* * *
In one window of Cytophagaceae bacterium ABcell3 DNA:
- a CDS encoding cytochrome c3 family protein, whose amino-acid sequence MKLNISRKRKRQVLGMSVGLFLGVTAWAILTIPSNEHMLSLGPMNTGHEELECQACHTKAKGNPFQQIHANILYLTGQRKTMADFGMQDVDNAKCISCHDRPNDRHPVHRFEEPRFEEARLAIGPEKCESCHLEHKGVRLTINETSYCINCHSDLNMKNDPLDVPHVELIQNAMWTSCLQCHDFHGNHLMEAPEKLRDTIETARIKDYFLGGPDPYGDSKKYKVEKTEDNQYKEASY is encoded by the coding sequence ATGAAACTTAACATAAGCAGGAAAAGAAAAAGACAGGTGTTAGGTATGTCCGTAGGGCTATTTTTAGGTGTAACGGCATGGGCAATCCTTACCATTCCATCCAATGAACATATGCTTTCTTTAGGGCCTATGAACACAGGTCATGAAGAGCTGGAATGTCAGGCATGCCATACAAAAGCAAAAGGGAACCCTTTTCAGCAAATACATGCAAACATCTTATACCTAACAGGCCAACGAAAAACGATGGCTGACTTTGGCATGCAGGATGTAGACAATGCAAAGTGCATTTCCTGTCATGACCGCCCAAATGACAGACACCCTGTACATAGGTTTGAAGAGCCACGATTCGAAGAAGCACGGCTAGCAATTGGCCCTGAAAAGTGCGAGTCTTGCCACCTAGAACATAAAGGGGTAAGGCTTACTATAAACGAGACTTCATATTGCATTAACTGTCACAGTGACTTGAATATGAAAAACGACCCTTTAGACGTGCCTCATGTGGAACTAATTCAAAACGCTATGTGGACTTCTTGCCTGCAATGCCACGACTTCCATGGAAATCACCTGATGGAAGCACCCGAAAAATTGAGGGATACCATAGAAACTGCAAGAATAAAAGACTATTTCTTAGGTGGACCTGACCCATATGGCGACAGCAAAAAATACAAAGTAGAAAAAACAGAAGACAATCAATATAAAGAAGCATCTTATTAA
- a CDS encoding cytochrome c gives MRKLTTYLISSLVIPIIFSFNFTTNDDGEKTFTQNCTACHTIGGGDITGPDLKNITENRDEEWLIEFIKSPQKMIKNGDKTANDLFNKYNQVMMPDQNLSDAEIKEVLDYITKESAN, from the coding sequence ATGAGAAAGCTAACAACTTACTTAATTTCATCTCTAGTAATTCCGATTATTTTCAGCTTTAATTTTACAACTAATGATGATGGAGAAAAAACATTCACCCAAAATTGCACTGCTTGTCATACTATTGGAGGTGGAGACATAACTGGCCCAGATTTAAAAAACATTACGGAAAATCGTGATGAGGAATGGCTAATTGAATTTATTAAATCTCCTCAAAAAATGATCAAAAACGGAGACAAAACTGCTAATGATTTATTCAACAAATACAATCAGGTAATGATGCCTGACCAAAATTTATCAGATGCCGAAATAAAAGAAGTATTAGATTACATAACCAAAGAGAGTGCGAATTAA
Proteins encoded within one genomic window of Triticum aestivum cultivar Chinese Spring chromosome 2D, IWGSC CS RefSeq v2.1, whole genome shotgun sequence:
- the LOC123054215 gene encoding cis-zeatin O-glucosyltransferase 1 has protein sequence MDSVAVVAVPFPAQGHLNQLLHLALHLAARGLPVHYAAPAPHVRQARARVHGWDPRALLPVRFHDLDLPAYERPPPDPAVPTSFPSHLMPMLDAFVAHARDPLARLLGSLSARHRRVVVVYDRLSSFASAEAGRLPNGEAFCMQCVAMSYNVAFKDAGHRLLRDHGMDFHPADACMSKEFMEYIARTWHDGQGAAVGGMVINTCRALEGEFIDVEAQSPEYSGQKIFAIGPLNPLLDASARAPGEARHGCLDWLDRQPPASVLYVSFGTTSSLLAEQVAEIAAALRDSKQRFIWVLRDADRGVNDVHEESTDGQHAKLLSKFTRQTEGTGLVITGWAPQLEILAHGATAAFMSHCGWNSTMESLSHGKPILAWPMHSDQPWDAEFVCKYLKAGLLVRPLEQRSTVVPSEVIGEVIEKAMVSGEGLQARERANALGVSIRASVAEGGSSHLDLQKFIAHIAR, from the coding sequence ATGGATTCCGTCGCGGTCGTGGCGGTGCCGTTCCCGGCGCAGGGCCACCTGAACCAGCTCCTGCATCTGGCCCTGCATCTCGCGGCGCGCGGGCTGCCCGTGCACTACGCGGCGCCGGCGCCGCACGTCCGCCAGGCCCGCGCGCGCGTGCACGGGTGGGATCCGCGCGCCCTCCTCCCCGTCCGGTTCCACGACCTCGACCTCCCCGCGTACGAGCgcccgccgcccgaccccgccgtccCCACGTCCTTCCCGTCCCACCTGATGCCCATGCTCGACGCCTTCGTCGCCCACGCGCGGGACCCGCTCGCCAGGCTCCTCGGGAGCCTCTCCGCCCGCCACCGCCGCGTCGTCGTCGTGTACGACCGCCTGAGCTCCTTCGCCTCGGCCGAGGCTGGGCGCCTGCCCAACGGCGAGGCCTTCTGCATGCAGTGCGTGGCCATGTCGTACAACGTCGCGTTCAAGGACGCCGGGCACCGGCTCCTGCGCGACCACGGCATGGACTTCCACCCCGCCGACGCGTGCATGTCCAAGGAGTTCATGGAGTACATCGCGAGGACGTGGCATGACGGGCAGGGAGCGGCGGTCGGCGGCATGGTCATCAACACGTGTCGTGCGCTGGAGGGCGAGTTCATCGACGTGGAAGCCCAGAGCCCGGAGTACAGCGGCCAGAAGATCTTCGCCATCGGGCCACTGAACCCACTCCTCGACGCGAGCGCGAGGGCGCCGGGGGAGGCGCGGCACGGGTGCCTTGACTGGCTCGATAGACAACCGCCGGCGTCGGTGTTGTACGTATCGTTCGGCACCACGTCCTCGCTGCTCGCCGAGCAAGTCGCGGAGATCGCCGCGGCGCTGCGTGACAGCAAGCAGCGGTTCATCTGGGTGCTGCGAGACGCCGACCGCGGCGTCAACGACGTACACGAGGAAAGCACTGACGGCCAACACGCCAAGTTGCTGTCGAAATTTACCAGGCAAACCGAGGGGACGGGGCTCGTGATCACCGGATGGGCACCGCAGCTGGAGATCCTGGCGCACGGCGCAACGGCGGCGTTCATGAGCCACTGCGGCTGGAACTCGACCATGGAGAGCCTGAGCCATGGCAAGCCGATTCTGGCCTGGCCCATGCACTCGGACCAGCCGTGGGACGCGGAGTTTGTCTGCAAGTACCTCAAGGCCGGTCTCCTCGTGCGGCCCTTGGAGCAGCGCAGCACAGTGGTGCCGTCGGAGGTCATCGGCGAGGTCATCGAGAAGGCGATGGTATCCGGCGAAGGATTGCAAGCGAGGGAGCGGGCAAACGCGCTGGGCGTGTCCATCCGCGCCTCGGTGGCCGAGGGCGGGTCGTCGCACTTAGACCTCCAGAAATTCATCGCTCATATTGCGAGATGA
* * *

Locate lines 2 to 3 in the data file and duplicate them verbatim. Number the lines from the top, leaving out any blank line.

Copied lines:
- a CDS encoding cytochrome c3 family protein, whose amino-acid sequence MKLNISRKRKRQVLGMSVGLFLGVTAWAILTIPSNEHMLSLGPMNTGHEELECQACHTKAKGNPFQQIHANILYLTGQRKTMADFGMQDVDNAKCISCHDRPNDRHPVHRFEEPRFEEARLAIGPEKCESCHLEHKGVRLTINETSYCINCHSDLNMKNDPLDVPHVELIQNAMWTSCLQCHDFHGNHLMEAPEKLRDTIETARIKDYFLGGPDPYGDSKKYKVEKTEDNQYKEASY is encoded by the coding sequence ATGAAACTTAACATAAGCAGGAAAAGAAAAAGACAGGTGTTAGGTATGTCCGTAGGGCTATTTTTAGGTGTAACGGCATGGGCAATCCTTACCATTCCATCCAATGAACATATGCTTTCTTTAGGGCCTATGAACACAGGTCATGAAGAGCTGGAATGTCAGGCATGCCATACAAAAGCAAAAGGGAACCCTTTTCAGCAAATACATGCAAACATCTTATACCTAACAGGCCAACGAAAAACGATGGCTGACTTTGGCATGCAGGATGTAGACAATGCAAAGTGCATTTCCTGTCATGACCGCCCAAATGACAGACACCCTGTACATAGGTTTGAAGAGCCACGATTCGAAGAAGCACGGCTAGCAATTGGCCCTGAAAAGTGCGAGTCTTGCCACCTAGAACATAAAGGGGTAAGGCTTACTATAAACGAGACTTCATATTGCATTAACTGTCACAGTGACTTGAATATGAAAAACGACCCTTTAGACGTGCCTCATGTGGAACTAATTCAAAACGCTATGTGGACTTCTTGCCTGCAATGCCACGACTTCCATGGAAATCACCTGATGGAAGCACCCGAAAAATTGAGGGATACCATAGAAACTGCAAGAATAAAAGACTATTTCTTAGGTGGACCTGACCCATATGGCGACAGCAAAAAATACAAAGTAGAAAAAACAGAAGACAATCAATATAAAGAAGCATCTTATTAA
- a CDS encoding cytochrome c gives MRKLTTYLISSLVIPIIFSFNFTTNDDGEKTFTQNCTACHTIGGGDITGPDLKNITENRDEEWLIEFIKSPQKMIKNGDKTANDLFNKYNQVMMPDQNLSDAEIKEVLDYITKESAN, from the coding sequence ATGAGAAAGCTAACAACTTACTTAATTTCATCTCTAGTAATTCCGATTATTTTCAGCTTTAATTTTACAACTAATGATGATGGAGAAAAAACATTCACCCAAAATTGCACTGCTTGTCATACTATTGGAGGTGGAGACATAACTGGCCCAGATTTAAAAAACATTACGGAAAATCGTGATGAGGAATGGCTAATTGAATTTATTAAATCTCCTCAAAAAATGATCAAAAACGGAGACAAAACTGCTAATGATTTATTCAACAAATACAATCAGGTAATGATGCCTGACCAAAATTTATCAGATGCCGAAATAAAAGAAGTATTAGATTACATAACCAAAGAGAGTGCGAATTAA